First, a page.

Reading the classics

Classic education is not (or at least should not be) out fashioned, as its name might suggest. The classics, a famous subset of them being the Great Books , are a collection of book that arguably have shaped Western Civilisation.  A wonderful book discussing the issue is The Well-Educated Mind: A Guide to the Classical Education You Never Had by Susan Wise Bauer. I’m interested in the classics and like this book already, even though I just have read the first chapter. 

For starters, it is the biography of the author that I find intriguing. Although being a mother of 4 kids, she returned to graduate school at the age of 30. She had to struggle hard and sacrifice in order to find time for her studies while having to take care of her kids and managing the rest of her life. This gives her a lot of credibility when she talks about how to fit in time to read the classics in her busy life.

Furthermore, she highlights the method that many have and still can use in order to educate themselves without the need to attend school for that. She talks about the a way of learning that encompasses reading, taking notes, discussing books and ideas with friends. I agree with this way of learning, especially the part of discussing books and ideas with others. In my experience, this is one of best ways to understand a topic.

Bauer also talks about the challenges we face toady when we try to read. Modern connectivity devices are very good at ‘stealing’ our attention, and it is indeed difficult for a book to compete with a mobile device, not to mention when the book is in an electronic format loaded on a mobile device. Nevertheless Bauer asks us not to despair and ignore the apocalyptic reflections, as she calls them, of those who believe that in our age the act of reading books is dead and that other types of media have take up the role of books to educate. She argues that books remain playing their important roles in education, now and in the future.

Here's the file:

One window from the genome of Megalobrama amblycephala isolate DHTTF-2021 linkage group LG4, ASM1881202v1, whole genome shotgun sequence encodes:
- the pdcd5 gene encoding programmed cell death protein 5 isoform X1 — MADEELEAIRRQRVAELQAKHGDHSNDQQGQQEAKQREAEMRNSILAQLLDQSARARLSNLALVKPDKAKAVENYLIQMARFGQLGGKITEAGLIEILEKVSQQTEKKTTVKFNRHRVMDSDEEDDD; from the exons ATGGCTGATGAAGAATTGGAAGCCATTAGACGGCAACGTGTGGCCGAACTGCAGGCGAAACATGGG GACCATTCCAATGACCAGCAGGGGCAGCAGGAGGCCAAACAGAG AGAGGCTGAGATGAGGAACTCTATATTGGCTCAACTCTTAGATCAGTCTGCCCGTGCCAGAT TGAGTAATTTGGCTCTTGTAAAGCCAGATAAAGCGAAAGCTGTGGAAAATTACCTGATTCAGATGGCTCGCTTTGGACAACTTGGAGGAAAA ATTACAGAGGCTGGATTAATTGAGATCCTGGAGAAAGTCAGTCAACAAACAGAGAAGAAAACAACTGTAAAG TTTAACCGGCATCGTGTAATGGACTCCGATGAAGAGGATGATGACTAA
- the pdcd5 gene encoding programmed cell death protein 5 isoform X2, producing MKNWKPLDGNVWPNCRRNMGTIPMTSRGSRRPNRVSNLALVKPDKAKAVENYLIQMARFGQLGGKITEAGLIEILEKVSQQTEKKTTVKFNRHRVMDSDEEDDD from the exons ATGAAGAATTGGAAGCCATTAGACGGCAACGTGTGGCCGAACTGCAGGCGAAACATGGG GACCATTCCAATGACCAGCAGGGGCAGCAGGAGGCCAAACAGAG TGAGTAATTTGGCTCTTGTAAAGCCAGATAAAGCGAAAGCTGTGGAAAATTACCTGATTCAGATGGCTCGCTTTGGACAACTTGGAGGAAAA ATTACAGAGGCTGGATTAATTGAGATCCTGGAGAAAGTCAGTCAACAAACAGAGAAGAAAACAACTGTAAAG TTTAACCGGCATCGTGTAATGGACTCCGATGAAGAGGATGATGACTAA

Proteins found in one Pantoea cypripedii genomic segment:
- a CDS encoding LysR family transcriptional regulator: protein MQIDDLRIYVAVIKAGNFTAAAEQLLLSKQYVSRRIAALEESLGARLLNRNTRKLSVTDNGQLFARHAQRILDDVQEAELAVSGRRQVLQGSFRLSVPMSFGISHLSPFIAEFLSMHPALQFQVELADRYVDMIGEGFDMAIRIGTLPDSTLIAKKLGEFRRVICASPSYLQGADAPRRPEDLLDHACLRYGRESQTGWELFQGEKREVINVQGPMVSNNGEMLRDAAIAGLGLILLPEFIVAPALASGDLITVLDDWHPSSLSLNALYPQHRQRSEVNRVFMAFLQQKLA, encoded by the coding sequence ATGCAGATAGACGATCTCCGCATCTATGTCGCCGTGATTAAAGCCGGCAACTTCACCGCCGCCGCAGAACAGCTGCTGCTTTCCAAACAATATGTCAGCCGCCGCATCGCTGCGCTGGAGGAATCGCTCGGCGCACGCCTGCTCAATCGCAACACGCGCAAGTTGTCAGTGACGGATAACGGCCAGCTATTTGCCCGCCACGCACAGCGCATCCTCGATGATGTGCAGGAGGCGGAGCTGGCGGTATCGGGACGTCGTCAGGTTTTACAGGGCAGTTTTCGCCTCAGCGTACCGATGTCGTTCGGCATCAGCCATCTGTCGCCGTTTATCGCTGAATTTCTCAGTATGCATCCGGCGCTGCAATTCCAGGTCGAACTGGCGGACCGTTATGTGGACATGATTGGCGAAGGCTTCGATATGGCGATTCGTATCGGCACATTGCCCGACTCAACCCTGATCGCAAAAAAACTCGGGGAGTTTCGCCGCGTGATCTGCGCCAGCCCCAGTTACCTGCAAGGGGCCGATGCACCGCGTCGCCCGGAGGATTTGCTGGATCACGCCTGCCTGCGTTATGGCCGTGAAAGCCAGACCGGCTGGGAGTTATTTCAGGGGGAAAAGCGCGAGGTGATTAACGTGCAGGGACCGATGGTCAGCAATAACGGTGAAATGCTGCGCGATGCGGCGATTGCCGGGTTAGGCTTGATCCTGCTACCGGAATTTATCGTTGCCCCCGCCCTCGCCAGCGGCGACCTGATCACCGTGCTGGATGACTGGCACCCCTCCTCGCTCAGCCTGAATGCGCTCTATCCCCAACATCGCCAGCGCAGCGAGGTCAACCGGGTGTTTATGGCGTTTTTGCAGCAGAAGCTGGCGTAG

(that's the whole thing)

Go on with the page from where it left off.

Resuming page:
Interestingly she quotes Thomas Jefferson complaining about the youth in his time and their unwillingness to read books. So it seems that the older generations have always complained about the younger ones for not reading. This applies especially to our age of distraction, which interestingly shows a not very large decline in the average number of books read every year, at least for the US.

Then, Bauer talks about the trivium. Its the classical division of learning into three stages. The first stage is called the grammar stage, where grammar doesn’t necessarily mean language rules but the main building block and principles of any given discipline. The second stage is called the logic stage, where the learner exercises his or her analytical skills,  subjecting the material learned to scrutiny, thinking about whether it is correct or not, and trying to find connections between cause and effect. In the third stage, the rhetoric stage, the student learns how to express his or her conclusions in a presentable and elegant way.            

As a side note, it is interestingly the same method followed by students of the Hawza, the Muslim Shia seminary, their centres being Najaf in Iraq and Qom in Iran. Students in the Hawza listen and read, take notes, learn how to express their opinions, and discuss with each other and publically what they have learned.

Bauer has also some suggestions on how to start. Here are some tips.

  • It is better to read in the morning than in the evening.
  • Start short, like 30 minute for each session.
  • Don’t create a heavy weekly schedule. 4 times a week is great.
  • Get away from distraction, like checking your emails before reading some classic text. It puts your mind and concentration away.
  • The time to educate yourself should be guarded. You are productive when you are reading, thinking, and writing.
  • Take the first step as soon as you have read this article (or the first chapter of her book). As the say, the best time to start is now.

I think Bauer’s book is a very precious guide to the classics, and in my opinion more useful than the by itself classic book How To Read A Book by Mortimer Adler. Furthermore, I think that the classics not only have shaped Western Civilisation, but also the world. It remains that the ‘West’ looks at the classics from other civilisations, as much as other civilisations need to look at those of the ‘West’. The Great Conversation  ought to be more diverse.


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